Cues, context, and long-term memory: the role of the retrosplenial cortex in spatial cognition

Front Hum Neurosci. 2014 Aug 5:8:586. doi: 10.3389/fnhum.2014.00586. eCollection 2014.


Spatial navigation requires memory representations of landmarks and other navigation cues. The retrosplenial cortex (RSC) is anatomically positioned between limbic areas important for memory formation, such as the hippocampus (HPC) and the anterior thalamus, and cortical regions along the dorsal stream known to contribute importantly to long-term spatial representation, such as the posterior parietal cortex. Damage to the RSC severely impairs allocentric representations of the environment, including the ability to derive navigational information from landmarks. The specific deficits seen in tests of human and rodent navigation suggest that the RSC supports allocentric representation by processing the stable features of the environment and the spatial relationships among them. In addition to spatial cognition, the RSC plays a key role in contextual and episodic memory. The RSC also contributes importantly to the acquisition and consolidation of long-term spatial and contextual memory through its interactions with the HPC. Within this framework, the RSC plays a dual role as part of the feedforward network providing sensory and mnemonic input to the HPC and as a target of the hippocampal-dependent systems consolidation of long-term memory.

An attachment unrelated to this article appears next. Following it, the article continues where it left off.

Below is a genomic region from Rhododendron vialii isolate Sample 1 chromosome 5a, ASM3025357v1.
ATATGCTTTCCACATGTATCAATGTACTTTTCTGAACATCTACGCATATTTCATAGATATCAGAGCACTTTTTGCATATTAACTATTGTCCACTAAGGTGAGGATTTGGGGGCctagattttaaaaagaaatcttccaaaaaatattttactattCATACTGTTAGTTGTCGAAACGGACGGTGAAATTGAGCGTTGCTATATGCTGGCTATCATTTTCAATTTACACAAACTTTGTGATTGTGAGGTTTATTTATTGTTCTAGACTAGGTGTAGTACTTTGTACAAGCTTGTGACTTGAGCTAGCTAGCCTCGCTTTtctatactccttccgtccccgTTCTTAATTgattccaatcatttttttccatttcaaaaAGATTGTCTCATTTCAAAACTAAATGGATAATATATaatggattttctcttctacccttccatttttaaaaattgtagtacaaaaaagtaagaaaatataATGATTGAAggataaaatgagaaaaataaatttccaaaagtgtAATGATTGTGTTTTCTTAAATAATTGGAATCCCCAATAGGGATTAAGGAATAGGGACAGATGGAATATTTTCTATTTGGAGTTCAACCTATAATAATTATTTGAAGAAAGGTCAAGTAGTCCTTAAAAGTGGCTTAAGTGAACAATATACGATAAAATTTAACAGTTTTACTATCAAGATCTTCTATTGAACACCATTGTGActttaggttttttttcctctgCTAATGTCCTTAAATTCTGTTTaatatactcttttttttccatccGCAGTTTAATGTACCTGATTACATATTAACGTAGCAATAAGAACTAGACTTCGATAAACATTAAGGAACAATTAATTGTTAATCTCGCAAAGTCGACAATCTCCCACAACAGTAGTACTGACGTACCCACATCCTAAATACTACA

Keywords: allocentric; consolidation; context; hippocampus; learning; long-term memory; navigation; retrosplenial cortex.

Publication types

  • Review